Main Article Content
This essay is a reflection on the consequences and outreach of the “two cultures” (as conceived by C. P. Snow) that resorts to a reading of McEwan’s acclaimed novel Solar. Michael Beard, the main character, is a Nobel Laureate who, at a very young age, gained recognition, and who then spent most of his adult years wasting his ingeniousness on futile and personal pursuits. He is unable to understand the ethical and humanitarian implications of his gained knowledge. Even though he ends his career by trying to address the problem of climate change, he does so in a detached manner, as though human and nonhuman lives were not implicated in this Earth phenomenon. At the root of it all lies an assumption that nature and culture belong to distinct ontological spheres. Hence, we aim at investigating how Beard’s worldview can be read as a symptom of epistemological assumptions that no longer serve us. This article explores the ethical implications of a rigid disciplinary perspective in a moment of global urgency – the Anthropocene –, and how Big History can help to narrow the gap between different forms of human knowledge. It also makes brief remarks on how Big History should avoid the ethical perils represented by the idea of a “grand unifying theory of the past” by assuming a permanent and coherent critical stance on its methods and concepts.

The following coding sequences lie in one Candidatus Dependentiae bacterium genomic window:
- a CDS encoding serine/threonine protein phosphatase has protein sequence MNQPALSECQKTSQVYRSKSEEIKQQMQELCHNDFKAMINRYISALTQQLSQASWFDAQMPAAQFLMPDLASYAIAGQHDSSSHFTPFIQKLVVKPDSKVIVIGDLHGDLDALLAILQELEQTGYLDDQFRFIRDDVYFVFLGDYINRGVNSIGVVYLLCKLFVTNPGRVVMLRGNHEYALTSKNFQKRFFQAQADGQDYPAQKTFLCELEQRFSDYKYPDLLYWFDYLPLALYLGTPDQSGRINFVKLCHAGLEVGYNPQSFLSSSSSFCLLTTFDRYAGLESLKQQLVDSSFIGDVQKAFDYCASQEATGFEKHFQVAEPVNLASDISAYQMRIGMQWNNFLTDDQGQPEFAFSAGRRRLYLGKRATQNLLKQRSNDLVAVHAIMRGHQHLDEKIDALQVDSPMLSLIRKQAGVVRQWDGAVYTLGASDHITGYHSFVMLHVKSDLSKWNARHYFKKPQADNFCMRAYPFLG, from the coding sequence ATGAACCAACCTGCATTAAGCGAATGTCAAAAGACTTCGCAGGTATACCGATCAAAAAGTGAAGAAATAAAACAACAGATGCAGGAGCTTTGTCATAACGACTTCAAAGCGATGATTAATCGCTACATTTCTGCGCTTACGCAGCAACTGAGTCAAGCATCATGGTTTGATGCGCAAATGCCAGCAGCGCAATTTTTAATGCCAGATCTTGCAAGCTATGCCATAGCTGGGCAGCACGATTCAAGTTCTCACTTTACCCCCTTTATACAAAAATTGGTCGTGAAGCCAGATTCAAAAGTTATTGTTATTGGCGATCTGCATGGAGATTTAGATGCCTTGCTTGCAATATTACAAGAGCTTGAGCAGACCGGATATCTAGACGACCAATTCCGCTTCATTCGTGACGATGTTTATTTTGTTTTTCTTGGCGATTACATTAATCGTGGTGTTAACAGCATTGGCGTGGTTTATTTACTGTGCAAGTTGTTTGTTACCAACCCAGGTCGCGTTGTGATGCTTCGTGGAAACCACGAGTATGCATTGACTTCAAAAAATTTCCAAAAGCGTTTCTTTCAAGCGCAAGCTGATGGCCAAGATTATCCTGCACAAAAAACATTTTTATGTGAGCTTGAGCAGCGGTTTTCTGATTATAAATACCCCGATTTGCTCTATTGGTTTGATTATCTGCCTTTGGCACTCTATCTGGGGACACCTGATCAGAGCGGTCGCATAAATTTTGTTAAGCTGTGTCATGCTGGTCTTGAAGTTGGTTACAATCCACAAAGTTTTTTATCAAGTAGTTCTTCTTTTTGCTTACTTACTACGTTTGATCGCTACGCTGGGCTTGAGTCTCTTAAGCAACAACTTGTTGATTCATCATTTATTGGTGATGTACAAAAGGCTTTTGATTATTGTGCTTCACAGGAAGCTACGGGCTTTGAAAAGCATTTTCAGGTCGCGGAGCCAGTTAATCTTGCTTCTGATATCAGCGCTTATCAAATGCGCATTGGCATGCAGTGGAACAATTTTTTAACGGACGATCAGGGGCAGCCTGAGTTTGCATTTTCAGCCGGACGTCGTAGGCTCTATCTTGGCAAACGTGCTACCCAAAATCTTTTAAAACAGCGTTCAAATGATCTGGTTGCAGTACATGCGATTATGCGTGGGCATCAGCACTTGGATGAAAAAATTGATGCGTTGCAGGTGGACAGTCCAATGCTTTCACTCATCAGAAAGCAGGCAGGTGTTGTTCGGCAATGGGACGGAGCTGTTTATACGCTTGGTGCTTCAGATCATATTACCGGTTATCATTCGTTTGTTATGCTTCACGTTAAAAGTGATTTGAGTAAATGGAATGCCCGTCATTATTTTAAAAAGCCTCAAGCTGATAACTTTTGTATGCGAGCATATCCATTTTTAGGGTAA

- Authors retain copyright and grant the journal right of first publication with the work simultaneously licensed under a Creative Commons Attribution License that allows others to share the work with an acknowledgement of the work's authorship and initial publication in this journal.
- Authors are able to enter into separate, additional contractual arrangements for the non-exclusive distribution of the journal's published version of the work (e.g., post it to an institutional repository or publish it in a book), with an acknowledgement of its initial publication in this journal.
- Authors are permitted and encouraged to post their work online (e.g., in institutional repositories or on their website) prior to and during the submission process, as it can lead to productive exchanges, as well as earlier and greater citation of published work (See The Effect of Open Access).